Tomorrow: Alec Ross at Brookings on 21st Century Statecraft

At Brookings tomorrow, Alec Ross will be introducing the State Department's 21st Century Statecraft initiative to Washington.  He's given speeches on it in New York and Camden, Maine, so the assumption must be that DC is ready to handle it. The event is full, but I'll be there live-tweeting and post-blogging, so if you can't make it, tune in for updates.

Alec RossIt's still a somewhat vague, ill-defined concept, but 21st Century Statecraft is a hot topic for technology nerds and foreign policy wonks alike. (A big shout out if you also fall in both categories) Essentially, it's about leveraging new technology-- like SMS, social networking, online video, etc.-- to expand diplomacy beyond the traditional government-to-government relationships, and include everyday people around the world in the business of international relations.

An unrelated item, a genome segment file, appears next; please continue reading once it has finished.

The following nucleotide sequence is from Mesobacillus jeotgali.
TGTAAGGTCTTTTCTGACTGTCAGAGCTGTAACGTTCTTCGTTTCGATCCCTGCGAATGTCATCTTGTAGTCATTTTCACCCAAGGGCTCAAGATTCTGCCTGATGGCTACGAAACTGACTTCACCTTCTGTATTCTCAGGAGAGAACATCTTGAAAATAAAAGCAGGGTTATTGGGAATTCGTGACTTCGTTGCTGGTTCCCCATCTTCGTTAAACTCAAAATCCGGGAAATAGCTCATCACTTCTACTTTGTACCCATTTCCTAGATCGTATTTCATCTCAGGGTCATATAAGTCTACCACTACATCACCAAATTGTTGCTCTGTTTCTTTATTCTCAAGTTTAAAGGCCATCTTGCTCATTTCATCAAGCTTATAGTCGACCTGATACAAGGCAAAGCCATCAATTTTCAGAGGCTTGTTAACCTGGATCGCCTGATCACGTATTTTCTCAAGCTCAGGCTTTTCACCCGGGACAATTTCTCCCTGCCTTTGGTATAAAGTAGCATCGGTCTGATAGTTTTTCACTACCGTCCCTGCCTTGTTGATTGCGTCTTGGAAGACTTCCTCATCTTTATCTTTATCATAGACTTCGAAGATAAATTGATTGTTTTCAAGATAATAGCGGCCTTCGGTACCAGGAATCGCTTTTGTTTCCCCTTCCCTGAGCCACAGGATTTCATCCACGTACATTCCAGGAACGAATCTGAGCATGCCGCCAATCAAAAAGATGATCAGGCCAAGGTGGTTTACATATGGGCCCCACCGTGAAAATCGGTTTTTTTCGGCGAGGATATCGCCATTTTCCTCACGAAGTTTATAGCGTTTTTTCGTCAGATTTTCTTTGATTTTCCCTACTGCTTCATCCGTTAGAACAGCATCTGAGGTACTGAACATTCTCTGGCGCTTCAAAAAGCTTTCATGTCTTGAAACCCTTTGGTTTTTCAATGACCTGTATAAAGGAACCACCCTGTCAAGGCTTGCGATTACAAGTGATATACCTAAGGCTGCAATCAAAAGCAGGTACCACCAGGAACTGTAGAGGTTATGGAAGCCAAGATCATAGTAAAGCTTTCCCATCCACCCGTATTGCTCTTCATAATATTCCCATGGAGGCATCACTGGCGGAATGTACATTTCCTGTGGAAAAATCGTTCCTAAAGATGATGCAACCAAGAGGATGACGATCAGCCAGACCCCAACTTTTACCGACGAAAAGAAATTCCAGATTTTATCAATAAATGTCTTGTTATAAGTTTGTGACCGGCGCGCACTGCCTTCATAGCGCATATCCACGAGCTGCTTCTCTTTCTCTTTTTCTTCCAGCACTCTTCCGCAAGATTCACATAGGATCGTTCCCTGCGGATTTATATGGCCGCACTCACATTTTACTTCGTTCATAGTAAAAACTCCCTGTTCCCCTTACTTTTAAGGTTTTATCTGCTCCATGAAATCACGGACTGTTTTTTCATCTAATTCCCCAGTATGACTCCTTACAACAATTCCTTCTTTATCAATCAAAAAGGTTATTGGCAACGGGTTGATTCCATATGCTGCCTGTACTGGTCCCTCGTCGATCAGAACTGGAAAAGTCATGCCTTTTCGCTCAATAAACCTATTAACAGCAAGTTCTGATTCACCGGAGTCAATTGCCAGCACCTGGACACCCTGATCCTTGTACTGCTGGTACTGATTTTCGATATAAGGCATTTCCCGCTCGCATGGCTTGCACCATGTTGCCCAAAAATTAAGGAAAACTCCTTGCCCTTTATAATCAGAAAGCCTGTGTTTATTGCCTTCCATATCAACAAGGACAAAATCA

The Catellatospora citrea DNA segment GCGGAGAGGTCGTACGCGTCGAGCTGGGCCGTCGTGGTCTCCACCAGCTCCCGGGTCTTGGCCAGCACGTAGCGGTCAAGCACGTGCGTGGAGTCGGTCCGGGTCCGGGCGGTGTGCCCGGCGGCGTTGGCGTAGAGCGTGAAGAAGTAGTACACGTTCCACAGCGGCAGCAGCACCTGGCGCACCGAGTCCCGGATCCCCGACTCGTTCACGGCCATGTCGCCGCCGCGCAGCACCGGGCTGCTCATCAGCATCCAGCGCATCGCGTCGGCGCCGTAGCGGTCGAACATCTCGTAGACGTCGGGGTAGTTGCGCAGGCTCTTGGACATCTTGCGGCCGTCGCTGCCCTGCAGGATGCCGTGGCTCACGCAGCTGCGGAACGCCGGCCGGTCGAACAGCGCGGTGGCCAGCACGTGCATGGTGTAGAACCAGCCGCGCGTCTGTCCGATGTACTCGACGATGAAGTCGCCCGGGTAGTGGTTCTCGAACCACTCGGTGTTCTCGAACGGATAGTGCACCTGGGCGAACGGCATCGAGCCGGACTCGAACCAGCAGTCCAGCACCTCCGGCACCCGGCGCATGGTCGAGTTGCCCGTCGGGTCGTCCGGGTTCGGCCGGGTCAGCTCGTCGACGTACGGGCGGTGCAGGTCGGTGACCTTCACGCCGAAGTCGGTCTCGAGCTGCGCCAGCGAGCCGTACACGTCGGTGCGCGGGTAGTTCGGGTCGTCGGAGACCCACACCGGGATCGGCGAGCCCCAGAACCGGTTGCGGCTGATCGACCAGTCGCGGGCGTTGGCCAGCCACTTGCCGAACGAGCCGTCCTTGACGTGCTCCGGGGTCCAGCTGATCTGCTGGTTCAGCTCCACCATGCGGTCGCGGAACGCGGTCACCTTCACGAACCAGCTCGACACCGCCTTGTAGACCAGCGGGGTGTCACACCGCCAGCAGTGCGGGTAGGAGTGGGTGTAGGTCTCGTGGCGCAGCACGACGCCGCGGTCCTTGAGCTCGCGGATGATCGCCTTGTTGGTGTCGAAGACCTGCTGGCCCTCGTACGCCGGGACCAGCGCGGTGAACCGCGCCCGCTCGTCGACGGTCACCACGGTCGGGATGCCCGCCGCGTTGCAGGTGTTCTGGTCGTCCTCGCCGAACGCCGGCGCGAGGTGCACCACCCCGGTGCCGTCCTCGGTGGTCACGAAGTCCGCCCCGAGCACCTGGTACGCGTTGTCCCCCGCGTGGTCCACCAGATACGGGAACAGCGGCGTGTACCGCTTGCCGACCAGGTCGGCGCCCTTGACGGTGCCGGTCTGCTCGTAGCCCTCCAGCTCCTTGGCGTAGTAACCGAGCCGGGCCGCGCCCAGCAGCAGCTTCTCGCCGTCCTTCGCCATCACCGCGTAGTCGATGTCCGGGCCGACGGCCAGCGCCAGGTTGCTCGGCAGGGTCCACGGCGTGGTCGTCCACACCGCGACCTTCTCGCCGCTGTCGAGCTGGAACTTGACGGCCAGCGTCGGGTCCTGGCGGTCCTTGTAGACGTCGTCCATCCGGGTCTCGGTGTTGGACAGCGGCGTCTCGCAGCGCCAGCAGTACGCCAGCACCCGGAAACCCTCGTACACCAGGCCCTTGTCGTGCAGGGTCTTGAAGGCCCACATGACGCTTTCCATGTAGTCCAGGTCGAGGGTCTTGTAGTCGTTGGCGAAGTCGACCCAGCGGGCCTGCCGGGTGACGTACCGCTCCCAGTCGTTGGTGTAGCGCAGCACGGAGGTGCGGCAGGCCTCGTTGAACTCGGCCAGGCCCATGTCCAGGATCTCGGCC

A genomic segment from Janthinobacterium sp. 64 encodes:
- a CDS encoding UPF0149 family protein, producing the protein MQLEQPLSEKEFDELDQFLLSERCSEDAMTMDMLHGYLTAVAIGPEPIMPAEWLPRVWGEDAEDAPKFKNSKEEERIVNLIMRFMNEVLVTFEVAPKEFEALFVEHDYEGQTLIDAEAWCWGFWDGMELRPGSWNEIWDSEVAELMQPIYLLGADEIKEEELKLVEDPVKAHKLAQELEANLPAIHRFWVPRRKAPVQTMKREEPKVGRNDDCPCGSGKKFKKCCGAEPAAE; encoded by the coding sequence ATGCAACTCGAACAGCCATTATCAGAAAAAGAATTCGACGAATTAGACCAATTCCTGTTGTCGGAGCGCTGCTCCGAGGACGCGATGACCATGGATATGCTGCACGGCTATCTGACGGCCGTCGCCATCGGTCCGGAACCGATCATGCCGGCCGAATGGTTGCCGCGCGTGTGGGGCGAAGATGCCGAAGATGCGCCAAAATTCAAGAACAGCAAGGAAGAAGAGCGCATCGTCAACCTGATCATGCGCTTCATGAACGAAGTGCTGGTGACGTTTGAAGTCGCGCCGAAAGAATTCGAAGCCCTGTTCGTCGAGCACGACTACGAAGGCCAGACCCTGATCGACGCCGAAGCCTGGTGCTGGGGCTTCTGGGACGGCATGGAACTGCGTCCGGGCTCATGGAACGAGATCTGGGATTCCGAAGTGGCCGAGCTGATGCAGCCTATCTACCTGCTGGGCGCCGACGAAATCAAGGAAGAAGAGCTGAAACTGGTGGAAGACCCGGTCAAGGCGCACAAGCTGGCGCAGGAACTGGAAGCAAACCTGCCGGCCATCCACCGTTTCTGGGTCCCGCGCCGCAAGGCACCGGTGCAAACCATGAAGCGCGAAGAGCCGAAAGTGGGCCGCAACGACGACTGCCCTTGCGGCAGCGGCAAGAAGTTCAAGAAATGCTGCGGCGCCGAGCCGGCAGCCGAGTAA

I don't think it's too bold to say that NDN played a role in developing some of the ideas that underpin 21st Century Statecraft.  In particular, a 2007 paper co-authored by Ross and Simon Rosenberg argued that our world is increasingly tied together in a single, global information and communications network-- a change facilitated largely by the rapid adoption of mobile phones-- and that our government had to do a better job working in this changed world, and preparing its citizens to operate in this world.

This concept of a fully networked globe has been at the core of the new 21st Century Statecraft initiative that Ross will talk about tomorrow. If nearly every person on earth has access to the same information, and the same basic tools of communication, this opens radically new doors for American diplomacy, and can facilitate entirely new ways for our country to advance our interests and promote our values around the world.

Nobody said this technology wasn't disruptive. Like I've said before-- it's changing everything.